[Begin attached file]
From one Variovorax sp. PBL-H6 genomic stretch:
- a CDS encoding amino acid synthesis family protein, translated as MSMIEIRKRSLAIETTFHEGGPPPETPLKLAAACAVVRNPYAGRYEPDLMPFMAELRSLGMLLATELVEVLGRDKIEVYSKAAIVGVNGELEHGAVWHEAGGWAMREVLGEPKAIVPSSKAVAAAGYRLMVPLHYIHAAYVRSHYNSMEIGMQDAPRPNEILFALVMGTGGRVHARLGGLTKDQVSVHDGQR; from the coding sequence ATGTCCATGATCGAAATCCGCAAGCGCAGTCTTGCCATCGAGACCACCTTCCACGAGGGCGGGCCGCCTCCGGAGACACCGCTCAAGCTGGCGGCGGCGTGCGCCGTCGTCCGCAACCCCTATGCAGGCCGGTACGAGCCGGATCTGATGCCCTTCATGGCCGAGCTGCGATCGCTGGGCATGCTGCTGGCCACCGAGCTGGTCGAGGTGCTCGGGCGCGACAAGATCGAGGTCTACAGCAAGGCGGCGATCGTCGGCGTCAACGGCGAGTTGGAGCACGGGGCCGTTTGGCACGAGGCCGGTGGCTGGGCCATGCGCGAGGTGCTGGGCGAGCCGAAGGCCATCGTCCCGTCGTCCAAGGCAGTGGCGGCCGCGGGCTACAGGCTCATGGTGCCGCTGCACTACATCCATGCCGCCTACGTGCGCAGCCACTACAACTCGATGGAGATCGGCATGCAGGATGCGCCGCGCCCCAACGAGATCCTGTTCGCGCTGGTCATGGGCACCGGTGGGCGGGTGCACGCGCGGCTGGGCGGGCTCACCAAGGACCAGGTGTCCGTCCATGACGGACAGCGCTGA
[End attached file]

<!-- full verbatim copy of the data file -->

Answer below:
From one Variovorax sp. PBL-H6 genomic stretch:
- a CDS encoding amino acid synthesis family protein, translated as MSMIEIRKRSLAIETTFHEGGPPPETPLKLAAACAVVRNPYAGRYEPDLMPFMAELRSLGMLLATELVEVLGRDKIEVYSKAAIVGVNGELEHGAVWHEAGGWAMREVLGEPKAIVPSSKAVAAAGYRLMVPLHYIHAAYVRSHYNSMEIGMQDAPRPNEILFALVMGTGGRVHARLGGLTKDQVSVHDGQR; from the coding sequence ATGTCCATGATCGAAATCCGCAAGCGCAGTCTTGCCATCGAGACCACCTTCCACGAGGGCGGGCCGCCTCCGGAGACACCGCTCAAGCTGGCGGCGGCGTGCGCCGTCGTCCGCAACCCCTATGCAGGCCGGTACGAGCCGGATCTGATGCCCTTCATGGCCGAGCTGCGATCGCTGGGCATGCTGCTGGCCACCGAGCTGGTCGAGGTGCTCGGGCGCGACAAGATCGAGGTCTACAGCAAGGCGGCGATCGTCGGCGTCAACGGCGAGTTGGAGCACGGGGCCGTTTGGCACGAGGCCGGTGGCTGGGCCATGCGCGAGGTGCTGGGCGAGCCGAAGGCCATCGTCCCGTCGTCCAAGGCAGTGGCGGCCGCGGGCTACAGGCTCATGGTGCCGCTGCACTACATCCATGCCGCCTACGTGCGCAGCCACTACAACTCGATGGAGATCGGCATGCAGGATGCGCCGCGCCCCAACGAGATCCTGTTCGCGCTGGTCATGGGCACCGGTGGGCGGGTGCACGCGCGGCTGGGCGGGCTCACCAAGGACCAGGTGTCCGTCCATGACGGACAGCGCTGA